I have a thing for horror movies. All horror movies. I love the cheesy 21st-century remakes of the old classics, even (especially) if they’re produced by Michael Bay. I love stomach-churning zombie gore and cheap jump scares, and I love predicting who’s going to die first in the first five minutes of a slasher film.
But more than anything, I love to sit in a dark theater and watch a really, really good horror movie.
I always tried not to dwell on this much, though, because it hardly ever happens. It’s like how you know you’d really like to be dating a handsome, sweet guy who grills the world’s best hamburgers and loves the second season of Star Trek: The Original Series, but you know that will probably never happen, so you settle for what you can get. We always kept ourselves from getting our hopes up for great horror, because we knew that tension and subtlety had been rapidly draining out of Hollywood like the blood from a chainsaw-severed jugular.
Then, Blair Witch happened. And say what you will about that movie, but it was a game changer. That movie looked at the growing trend of sex and drugs and big-budget gore, and said, “you know what? No. I’m going to be something else entirely. I’m going to be dark, and gritty, and have likable characters and camera work that makes you sick, and I am barely going to show you a damn thing that goes on, and it is going to stress you out.”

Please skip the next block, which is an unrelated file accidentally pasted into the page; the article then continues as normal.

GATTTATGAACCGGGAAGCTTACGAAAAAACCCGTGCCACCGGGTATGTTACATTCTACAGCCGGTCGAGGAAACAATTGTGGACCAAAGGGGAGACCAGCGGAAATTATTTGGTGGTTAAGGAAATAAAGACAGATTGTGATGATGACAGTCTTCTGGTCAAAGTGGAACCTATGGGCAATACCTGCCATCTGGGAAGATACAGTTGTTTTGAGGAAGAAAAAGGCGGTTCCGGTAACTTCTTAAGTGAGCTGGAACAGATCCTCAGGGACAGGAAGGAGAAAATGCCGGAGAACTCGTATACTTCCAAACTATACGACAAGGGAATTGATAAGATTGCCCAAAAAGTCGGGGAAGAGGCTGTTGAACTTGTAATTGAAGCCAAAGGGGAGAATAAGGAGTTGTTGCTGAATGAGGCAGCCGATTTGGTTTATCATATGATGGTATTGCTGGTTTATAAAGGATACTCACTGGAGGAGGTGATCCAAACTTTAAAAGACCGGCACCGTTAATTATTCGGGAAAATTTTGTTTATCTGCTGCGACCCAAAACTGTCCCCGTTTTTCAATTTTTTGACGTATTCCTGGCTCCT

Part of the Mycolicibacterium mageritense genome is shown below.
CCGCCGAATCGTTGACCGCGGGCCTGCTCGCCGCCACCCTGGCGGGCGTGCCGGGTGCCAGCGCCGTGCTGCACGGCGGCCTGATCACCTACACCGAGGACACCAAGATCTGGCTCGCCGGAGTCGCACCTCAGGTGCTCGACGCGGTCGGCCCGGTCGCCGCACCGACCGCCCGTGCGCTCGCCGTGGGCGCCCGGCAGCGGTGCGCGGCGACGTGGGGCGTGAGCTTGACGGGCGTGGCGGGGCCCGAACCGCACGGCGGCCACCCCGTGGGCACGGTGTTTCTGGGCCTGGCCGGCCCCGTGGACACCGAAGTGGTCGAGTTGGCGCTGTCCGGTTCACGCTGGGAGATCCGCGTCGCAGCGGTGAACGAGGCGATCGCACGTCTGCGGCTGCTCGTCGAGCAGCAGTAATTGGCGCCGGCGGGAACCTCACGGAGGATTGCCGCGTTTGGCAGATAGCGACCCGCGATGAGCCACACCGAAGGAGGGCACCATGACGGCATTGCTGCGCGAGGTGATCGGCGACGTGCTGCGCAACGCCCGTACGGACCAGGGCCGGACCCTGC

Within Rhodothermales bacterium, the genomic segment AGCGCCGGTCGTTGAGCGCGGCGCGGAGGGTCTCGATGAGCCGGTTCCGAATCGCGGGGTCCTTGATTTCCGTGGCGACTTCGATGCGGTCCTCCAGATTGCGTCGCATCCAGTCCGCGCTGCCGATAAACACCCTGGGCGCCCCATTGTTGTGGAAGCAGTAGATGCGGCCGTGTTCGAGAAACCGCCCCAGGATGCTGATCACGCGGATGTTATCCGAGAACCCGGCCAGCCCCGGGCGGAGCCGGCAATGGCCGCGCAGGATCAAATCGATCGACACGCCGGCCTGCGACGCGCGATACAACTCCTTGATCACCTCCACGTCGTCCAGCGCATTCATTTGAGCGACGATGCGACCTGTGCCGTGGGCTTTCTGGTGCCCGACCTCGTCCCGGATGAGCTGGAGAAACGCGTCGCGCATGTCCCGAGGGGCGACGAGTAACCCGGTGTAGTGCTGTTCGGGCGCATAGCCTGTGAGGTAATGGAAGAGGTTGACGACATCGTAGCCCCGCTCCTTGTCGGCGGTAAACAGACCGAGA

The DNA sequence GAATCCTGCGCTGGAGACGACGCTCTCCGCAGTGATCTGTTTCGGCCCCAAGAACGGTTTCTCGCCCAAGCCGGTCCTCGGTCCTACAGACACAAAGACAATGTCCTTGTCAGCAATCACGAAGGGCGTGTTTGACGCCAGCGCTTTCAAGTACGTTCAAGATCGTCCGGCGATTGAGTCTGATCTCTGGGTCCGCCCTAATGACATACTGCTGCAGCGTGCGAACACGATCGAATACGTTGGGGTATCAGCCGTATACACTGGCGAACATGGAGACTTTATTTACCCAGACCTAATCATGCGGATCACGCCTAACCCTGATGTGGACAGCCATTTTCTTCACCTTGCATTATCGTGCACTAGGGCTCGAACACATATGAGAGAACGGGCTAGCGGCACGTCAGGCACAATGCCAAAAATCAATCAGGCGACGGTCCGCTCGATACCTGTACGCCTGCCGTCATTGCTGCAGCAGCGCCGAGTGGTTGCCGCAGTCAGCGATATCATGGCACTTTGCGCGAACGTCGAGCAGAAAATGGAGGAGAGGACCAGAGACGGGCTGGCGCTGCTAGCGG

And boy, did it. Like the shadowy, half-remembered images from a nightmare, this movie’s monster never quite materialized onscreen—but the fear was palpable. Many made fun of the lack of action and the shaky camera, but those who let themselves experience it fully felt a kind of stark exhilaration that something like Jason X could never hope to replicate.
Blair Witch Project kicked off a new genre of sparse, pseudo-realistic, “found footage” horror. And then the Paranormal Activity franchise perfected it. Three times.
I went to see the third movie last night, all alone. Afterwards, I went straight to an IHOP to type up this review. No reason. It’s not like I was scared to go home to my dark apartment or anything.
Refresher course! In the original Paranormal Activity, we see the young couple Katie and Micah being haunted by a mysterious, demonic force. Micah has the idea of tracking any suspicious activity by placing several cameras all over the house. This device defines the “homemade” cinematography of all three films—static or handheld cameras, nothing but jump-cut editing, simple practical effects, and absolutely no musical score to provide guidance or catharsis. Through this footage, we eventually find out that Katie had a past with the demon, and that it wants more than anything to possess her for some unknown, nefarious purpose.
Paranormal Activity 2 is a kind of prequel / companion to the first, filling in the backstory by focusing on Katie’s sister Kristi. It turns out that Kristi’s new baby boy might be the true focus of the demon, who (like many mystical beings) has a preoccupation with firstborn sons. How patriarchal of it.
Finally, the third and most recent installment takes us way back, to Kristi’s and Katie’s early childhood. It all starts with the same standard (yet infinitely creepy) signs of a haunting: lights turning on and off, doors swinging closed on their own, that sort of thing. Because the girls’ mother has a boyfriend who videotapes weddings for a living, naturally his first instinct is to set up cameras and film everything.